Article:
Bail reform law spikes crime in New York City, NYPD commissioner says
NYPD Commissioner Dermot Shea on Friday attributed an increase in crime in New York City so far this year to the new bail reform law that kicked in on Jan. 1 and again called for Albany to make some crucial adjustments.
Shea said that the bail law, which did away with the need for cash bail for a number of offenses, hit at a time when serious crime was at an all-time low, police were making fewer arrests and the jail population had decreased markedly.
“But now as you see this in the first three weeks of this year we are seeing significant spikes in crime. Either we have forgotten how to police New York City or there is a correlation,” Shea said, referring to the bail law changes.
“If you let out individuals who commit a lot of crime, that is ‘precision policing’ in reverse,” said Shea referring to a signature NYPD program of targeting crime hots spots. “You are seeing the effects in a very quick time and that is why we are so concerned.”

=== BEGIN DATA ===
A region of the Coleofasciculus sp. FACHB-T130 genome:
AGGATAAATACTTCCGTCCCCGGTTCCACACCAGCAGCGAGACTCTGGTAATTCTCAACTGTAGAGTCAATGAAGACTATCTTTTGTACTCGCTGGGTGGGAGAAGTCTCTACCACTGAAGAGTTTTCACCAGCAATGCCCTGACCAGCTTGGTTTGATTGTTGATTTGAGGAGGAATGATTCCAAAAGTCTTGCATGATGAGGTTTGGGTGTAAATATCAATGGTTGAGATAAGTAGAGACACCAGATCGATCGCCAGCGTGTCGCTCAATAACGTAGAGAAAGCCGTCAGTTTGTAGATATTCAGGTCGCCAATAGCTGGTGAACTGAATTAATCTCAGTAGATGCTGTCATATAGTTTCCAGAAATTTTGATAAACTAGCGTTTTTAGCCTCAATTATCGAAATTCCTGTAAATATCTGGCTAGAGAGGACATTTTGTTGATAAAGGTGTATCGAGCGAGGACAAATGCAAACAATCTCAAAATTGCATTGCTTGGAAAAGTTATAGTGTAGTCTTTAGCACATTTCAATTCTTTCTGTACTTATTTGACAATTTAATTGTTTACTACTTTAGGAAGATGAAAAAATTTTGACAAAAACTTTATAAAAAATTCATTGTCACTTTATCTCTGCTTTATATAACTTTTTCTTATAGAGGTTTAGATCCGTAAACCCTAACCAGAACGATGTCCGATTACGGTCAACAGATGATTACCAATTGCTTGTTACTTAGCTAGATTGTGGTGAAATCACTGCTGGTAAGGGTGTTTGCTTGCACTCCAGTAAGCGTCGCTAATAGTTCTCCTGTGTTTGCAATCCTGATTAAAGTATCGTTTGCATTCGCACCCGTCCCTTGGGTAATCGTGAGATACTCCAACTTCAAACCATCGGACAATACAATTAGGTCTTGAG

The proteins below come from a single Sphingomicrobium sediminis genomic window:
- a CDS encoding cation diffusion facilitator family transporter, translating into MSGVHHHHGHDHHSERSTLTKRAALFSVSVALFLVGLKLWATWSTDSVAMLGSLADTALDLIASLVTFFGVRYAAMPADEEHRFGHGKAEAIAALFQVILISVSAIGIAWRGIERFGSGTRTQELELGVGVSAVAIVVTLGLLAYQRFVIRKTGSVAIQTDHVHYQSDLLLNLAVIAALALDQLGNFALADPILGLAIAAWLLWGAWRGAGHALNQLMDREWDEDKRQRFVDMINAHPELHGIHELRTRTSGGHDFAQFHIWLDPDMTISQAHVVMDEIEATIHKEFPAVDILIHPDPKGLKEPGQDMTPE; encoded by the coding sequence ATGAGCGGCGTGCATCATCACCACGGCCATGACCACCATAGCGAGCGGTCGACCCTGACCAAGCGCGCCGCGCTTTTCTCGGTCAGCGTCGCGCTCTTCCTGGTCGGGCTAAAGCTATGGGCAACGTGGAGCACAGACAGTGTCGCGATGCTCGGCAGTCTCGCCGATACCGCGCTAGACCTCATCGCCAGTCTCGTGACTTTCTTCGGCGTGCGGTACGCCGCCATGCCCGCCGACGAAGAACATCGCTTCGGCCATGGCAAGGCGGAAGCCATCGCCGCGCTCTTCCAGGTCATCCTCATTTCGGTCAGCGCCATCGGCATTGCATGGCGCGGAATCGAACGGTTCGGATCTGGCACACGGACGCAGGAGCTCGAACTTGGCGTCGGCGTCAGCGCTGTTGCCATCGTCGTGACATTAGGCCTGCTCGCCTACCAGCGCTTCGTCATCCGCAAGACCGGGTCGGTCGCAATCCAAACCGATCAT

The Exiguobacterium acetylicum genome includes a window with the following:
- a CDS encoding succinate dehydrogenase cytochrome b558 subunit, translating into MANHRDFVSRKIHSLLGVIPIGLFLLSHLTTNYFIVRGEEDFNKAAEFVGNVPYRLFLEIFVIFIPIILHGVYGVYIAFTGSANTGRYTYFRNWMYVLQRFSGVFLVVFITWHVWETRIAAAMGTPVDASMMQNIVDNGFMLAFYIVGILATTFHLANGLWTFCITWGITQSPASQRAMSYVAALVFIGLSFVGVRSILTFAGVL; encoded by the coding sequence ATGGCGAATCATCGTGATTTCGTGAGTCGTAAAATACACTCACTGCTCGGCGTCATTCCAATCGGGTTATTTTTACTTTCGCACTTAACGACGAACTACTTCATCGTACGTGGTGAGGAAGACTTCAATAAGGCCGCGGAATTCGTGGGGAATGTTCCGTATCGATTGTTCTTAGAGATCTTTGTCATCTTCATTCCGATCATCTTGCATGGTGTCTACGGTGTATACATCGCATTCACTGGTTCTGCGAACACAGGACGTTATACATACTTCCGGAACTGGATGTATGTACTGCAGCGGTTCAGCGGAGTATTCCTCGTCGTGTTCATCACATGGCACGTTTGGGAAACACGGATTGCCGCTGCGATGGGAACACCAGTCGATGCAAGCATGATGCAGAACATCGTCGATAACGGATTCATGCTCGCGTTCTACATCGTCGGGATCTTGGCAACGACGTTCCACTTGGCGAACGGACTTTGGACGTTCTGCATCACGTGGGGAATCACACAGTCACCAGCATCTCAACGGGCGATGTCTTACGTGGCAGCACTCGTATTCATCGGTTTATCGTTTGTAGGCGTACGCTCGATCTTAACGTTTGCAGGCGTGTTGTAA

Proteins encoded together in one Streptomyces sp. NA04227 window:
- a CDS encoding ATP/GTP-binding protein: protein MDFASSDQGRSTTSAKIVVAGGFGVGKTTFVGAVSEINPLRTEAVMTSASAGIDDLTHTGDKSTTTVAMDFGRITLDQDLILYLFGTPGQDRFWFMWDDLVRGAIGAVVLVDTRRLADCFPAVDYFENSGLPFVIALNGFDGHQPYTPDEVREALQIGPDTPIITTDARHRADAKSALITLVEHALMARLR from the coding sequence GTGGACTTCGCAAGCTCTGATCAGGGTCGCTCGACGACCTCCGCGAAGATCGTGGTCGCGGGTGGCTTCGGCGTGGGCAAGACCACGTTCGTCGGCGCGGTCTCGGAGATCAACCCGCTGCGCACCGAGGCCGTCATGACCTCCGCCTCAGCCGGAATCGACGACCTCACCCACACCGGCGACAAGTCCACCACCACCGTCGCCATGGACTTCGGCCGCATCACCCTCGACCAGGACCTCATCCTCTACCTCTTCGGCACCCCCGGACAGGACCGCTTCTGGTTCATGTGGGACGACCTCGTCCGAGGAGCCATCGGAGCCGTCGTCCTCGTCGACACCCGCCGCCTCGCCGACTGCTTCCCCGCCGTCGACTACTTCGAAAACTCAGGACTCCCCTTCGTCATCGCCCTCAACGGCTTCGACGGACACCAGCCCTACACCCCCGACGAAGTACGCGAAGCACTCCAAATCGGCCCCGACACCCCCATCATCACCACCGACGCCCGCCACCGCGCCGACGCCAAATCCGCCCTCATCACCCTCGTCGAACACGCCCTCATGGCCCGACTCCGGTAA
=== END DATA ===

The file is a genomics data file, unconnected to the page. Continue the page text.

NYPD crime data through Jan. 19 compared with the same period in 2019 showed robberies up 31.5%, burglaries up 15%, grand larceny up 5.6% and auto thefts, which in the past had been in steep decline, up 67%. The total for all serious felonies was up 11% over 2019.
Shea also warned that he believed the criminal discovery laws would deter crime victims from coming forward to help police if defendants could immediately learn their identifies.
Although he generally favored bail reform and prompt discovery in criminal cases, Shea said the pendulum had swung too far and needed an readjustment.
“Judges need discretion to keep New Yorkers safe, judges need discretion to step in and say ‘this is the fifth time you have been in front of me in two weeks,’” said Shea, who wants judges to be able to set bail based on the danger posed by a defendant.
Earlier in the week Shea said he traveled to Albany to talk with aides of Gov. Andrew M. Cuomo and State Senate Majority Leader Andrea Stewart-Cousins and had what he called “very good conversations” about the need for changes.